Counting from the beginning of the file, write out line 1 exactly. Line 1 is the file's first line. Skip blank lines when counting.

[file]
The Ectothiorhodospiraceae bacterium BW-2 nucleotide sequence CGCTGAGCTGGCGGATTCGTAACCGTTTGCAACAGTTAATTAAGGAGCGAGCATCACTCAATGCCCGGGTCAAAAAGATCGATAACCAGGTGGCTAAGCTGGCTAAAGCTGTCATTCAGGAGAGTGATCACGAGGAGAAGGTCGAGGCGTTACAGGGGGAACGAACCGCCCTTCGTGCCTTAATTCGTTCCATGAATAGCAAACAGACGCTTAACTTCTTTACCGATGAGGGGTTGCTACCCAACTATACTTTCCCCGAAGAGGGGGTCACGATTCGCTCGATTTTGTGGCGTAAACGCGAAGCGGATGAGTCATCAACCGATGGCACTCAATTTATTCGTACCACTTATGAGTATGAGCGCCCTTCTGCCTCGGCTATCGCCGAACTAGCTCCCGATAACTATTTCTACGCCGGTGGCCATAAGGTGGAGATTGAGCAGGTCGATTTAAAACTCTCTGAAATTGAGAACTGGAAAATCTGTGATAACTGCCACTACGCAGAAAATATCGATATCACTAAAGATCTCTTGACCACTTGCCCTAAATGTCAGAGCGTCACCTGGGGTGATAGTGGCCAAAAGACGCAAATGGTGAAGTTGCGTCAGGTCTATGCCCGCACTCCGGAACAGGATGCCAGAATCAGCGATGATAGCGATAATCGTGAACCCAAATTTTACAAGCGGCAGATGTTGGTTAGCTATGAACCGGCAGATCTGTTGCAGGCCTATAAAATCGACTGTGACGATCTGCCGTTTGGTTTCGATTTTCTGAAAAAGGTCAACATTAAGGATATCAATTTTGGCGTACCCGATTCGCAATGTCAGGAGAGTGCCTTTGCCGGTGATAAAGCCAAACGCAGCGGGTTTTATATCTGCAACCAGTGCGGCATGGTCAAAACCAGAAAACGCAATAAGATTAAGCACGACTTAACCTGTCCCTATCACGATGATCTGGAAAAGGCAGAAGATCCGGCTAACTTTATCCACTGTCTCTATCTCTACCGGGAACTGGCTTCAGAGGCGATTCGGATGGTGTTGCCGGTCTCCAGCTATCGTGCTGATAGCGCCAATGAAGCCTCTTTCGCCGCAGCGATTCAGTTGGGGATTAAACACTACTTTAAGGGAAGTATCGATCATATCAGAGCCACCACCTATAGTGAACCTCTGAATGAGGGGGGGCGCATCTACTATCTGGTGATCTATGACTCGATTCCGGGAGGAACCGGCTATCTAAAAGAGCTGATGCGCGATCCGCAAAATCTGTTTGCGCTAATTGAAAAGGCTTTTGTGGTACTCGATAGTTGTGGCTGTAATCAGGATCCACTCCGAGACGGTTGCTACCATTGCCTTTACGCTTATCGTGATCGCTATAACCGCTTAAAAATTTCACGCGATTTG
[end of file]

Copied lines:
The Ectothiorhodospiraceae bacterium BW-2 nucleotide sequence CGCTGAGCTGGCGGATTCGTAACCGTTTGCAACAGTTAATTAAGGAGCGAGCATCACTCAATGCCCGGGTCAAAAAGATCGATAACCAGGTGGCTAAGCTGGCTAAAGCTGTCATTCAGGAGAGTGATCACGAGGAGAAGGTCGAGGCGTTACAGGGGGAACGAACCGCCCTTCGTGCCTTAATTCGTTCCATGAATAGCAAACAGACGCTTAACTTCTTTACCGATGAGGGGTTGCTACCCAACTATACTTTCCCCGAAGAGGGGGTCACGATTCGCTCGATTTTGTGGCGTAAACGCGAAGCGGATGAGTCATCAACCGATGGCACTCAATTTATTCGTACCACTTATGAGTATGAGCGCCCTTCTGCCTCGGCTATCGCCGAACTAGCTCCCGATAACTATTTCTACGCCGGTGGCCATAAGGTGGAGATTGAGCAGGTCGATTTAAAACTCTCTGAAATTGAGAACTGGAAAATCTGTGATAACTGCCACTACGCAGAAAATATCGATATCACTAAAGATCTCTTGACCACTTGCCCTAAATGTCAGAGCGTCACCTGGGGTGATAGTGGCCAAAAGACGCAAATGGTGAAGTTGCGTCAGGTCTATGCCCGCACTCCGGAACAGGATGCCAGAATCAGCGATGATAGCGATAATCGTGAACCCAAATTTTACAAGCGGCAGATGTTGGTTAGCTATGAACCGGCAGATCTGTTGCAGGCCTATAAAATCGACTGTGACGATCTGCCGTTTGGTTTCGATTTTCTGAAAAAGGTCAACATTAAGGATATCAATTTTGGCGTACCCGATTCGCAATGTCAGGAGAGTGCCTTTGCCGGTGATAAAGCCAAACGCAGCGGGTTTTATATCTGCAACCAGTGCGGCATGGTCAAAACCAGAAAACGCAATAAGATTAAGCACGACTTAACCTGTCCCTATCACGATGATCTGGAAAAGGCAGAAGATCCGGCTAACTTTATCCACTGTCTCTATCTCTACCGGGAACTGGCTTCAGAGGCGATTCGGATGGTGTTGCCGGTCTCCAGCTATCGTGCTGATAGCGCCAATGAAGCCTCTTTCGCCGCAGCGATTCAGTTGGGGATTAAACACTACTTTAAGGGAAGTATCGATCATATCAGAGCCACCACCTATAGTGAACCTCTGAATGAGGGGGGGCGCATCTACTATCTGGTGATCTATGACTCGATTCCGGGAGGAACCGGCTATCTAAAAGAGCTGATGCGCGATCCGCAAAATCTGTTTGCGCTAATTGAAAAGGCTTTTGTGGTACTCGATAGTTGTGGCTGTAATCAGGATCCACTCCGAGACGGTTGCTACCATTGCCTTTACGCTTATCGTGATCGCTATAACCGCTTAAAAATTTCACGCGATTTG